As adhesive bonding affects endocrown retention, the use of prosthetic materials that are bonded to tooth tissues is important. Glass ceramic and feldspathic ceramic endocrowns were investigated in several clinical studies.[7],[15],[16],[17] Glass ceramics can be etched like feldspathic ceramics and bonded to the resin cement effectively with hydrofluoric acid and silane application.[18] Moreover, CAD/CAM composites, which have been recently released to the market, have been recommended for manufacturing monolithic cemented restorations. CAD/CAM composites are divided into two types, namely, hybrid and polymer-infiltrated ceramic network (PICN) materials.[19] A PICN material consists of 75% glass ceramic and dimethacrylate monomer polymerized at high pressure and temperature by volume, therefore combining the properties of ceramic and polymer.[20] A PICN material contains a hybrid network structure with two interpenetrating phases throughout the microstructure. It comprises an 86% inorganic phase, including feldspathic ceramic as the dominant phase, and a 14% organic phase composed of dimethacrylates. The dominant ceramic network provides resistance to deformation and wear, but it is susceptible to fracture.[21]

The clinical success and quality of a dental restoration depend on many factors, such as esthetic value, resistance to fracture, and marginal adaptation. The marginal adaptation of restoration is an important factor to achieve clinical success because inadequate adaptation causes dental caries due to plaque accumulation, microleakage, and endodontic or periodontal inflammation.[22],[23] This in vitro study aimed to investigate the marginal adaptation and fracture resistance of feldspathic and PICN CAD/CAM endocrowns for maxillary premolars.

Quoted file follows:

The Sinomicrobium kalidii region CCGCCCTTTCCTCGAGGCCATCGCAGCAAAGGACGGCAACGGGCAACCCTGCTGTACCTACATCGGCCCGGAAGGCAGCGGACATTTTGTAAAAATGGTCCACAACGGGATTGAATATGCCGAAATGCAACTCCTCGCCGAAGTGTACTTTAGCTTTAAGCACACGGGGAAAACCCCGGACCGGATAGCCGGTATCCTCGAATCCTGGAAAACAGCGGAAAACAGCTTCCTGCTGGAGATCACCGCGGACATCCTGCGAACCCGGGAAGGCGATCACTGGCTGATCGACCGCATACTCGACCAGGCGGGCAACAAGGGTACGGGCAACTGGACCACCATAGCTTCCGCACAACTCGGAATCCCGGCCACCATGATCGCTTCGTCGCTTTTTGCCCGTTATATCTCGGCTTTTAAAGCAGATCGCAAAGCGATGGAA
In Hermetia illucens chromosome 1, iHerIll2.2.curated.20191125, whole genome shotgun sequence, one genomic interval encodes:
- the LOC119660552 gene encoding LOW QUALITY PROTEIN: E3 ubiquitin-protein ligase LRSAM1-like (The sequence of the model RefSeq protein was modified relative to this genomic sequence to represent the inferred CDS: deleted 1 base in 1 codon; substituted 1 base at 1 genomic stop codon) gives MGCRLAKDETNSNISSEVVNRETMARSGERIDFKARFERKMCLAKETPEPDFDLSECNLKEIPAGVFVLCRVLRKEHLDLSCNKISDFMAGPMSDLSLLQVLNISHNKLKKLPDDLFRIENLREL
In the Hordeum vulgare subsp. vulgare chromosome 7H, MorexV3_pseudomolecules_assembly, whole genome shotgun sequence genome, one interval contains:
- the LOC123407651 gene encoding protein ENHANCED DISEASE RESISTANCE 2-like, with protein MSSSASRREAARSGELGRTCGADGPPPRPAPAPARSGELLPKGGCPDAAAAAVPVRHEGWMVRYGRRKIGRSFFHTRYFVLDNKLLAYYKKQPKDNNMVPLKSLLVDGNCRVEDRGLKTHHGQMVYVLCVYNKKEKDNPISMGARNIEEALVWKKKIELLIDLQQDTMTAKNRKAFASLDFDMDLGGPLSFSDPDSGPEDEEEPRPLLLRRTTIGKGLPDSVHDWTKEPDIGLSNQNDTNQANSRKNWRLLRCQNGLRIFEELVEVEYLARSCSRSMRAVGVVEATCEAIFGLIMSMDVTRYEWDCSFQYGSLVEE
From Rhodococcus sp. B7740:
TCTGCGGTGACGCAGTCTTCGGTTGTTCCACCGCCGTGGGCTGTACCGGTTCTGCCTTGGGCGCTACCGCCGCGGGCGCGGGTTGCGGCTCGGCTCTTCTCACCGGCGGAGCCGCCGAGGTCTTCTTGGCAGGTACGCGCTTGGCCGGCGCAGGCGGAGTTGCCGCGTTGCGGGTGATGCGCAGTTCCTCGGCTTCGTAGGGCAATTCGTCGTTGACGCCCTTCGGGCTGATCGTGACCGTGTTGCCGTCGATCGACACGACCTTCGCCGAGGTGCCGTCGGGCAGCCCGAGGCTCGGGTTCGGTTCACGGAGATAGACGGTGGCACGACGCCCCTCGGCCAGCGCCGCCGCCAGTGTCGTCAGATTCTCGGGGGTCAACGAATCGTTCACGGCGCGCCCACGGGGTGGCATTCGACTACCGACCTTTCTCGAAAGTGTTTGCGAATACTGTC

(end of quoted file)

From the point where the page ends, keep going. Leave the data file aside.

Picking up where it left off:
Materials and Methods Top

The brands, manufacturers, types, compositions, and batch numbers of the materials used in the study are shown in [Table 1]. Twenty extracted human permanent maxillary premolars with a similar size and morphology, free of restorations, caries and root canal treatment were selected for the study. The organic tissue and other remnants, such as dental plaque or calculus, were removed ultrasonically and the teeth were stored in distilled at 37°C water. Endodontic access cavities were prepared, and the working length was determined. Then, the root canals were prepared with nickel-titanium rotary instruments (ProTaper Universal, Dentsply, Maillefer, Ballaigues, Switzerland). Irrigation was performed with 1% sodium hypochlorite solution. The root canals were dried and filled with a sealer and gutta-percha. After the endodontic treatment, the teeth were decoronated horizontally at 2 mm above the cemento-enamel junction.